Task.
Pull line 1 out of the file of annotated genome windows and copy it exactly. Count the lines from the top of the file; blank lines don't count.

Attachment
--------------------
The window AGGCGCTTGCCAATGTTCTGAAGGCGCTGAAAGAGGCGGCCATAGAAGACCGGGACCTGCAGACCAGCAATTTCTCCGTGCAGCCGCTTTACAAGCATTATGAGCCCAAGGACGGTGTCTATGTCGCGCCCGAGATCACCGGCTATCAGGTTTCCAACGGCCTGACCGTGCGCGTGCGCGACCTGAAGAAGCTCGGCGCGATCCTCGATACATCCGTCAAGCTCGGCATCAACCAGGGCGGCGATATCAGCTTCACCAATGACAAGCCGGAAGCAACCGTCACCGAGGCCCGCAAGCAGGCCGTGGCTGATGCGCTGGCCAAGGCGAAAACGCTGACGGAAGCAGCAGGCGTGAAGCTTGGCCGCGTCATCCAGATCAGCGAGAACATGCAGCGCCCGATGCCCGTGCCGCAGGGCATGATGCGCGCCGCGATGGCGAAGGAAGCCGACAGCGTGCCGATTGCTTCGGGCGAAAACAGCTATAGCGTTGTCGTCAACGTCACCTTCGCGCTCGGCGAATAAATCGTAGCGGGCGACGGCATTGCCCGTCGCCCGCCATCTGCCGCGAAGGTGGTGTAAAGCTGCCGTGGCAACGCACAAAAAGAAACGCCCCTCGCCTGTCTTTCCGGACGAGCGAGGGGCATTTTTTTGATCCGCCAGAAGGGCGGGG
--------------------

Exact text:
The window AGGCGCTTGCCAATGTTCTGAAGGCGCTGAAAGAGGCGGCCATAGAAGACCGGGACCTGCAGACCAGCAATTTCTCCGTGCAGCCGCTTTACAAGCATTATGAGCCCAAGGACGGTGTCTATGTCGCGCCCGAGATCACCGGCTATCAGGTTTCCAACGGCCTGACCGTGCGCGTGCGCGACCTGAAGAAGCTCGGCGCGATCCTCGATACATCCGTCAAGCTCGGCATCAACCAGGGCGGCGATATCAGCTTCACCAATGACAAGCCGGAAGCAACCGTCACCGAGGCCCGCAAGCAGGCCGTGGCTGATGCGCTGGCCAAGGCGAAAACGCTGACGGAAGCAGCAGGCGTGAAGCTTGGCCGCGTCATCCAGATCAGCGAGAACATGCAGCGCCCGATGCCCGTGCCGCAGGGCATGATGCGCGCCGCGATGGCGAAGGAAGCCGACAGCGTGCCGATTGCTTCGGGCGAAAACAGCTATAGCGTTGTCGTCAACGTCACCTTCGCGCTCGGCGAATAAATCGTAGCGGGCGACGGCATTGCCCGTCGCCCGCCATCTGCCGCGAAGGTGGTGTAAAGCTGCCGTGGCAACGCACAAAAAGAAACGCCCCTCGCCTGTCTTTCCGGACGAGCGAGGGGCATTTTTTTGATCCGCCAGAAGGGCGGGG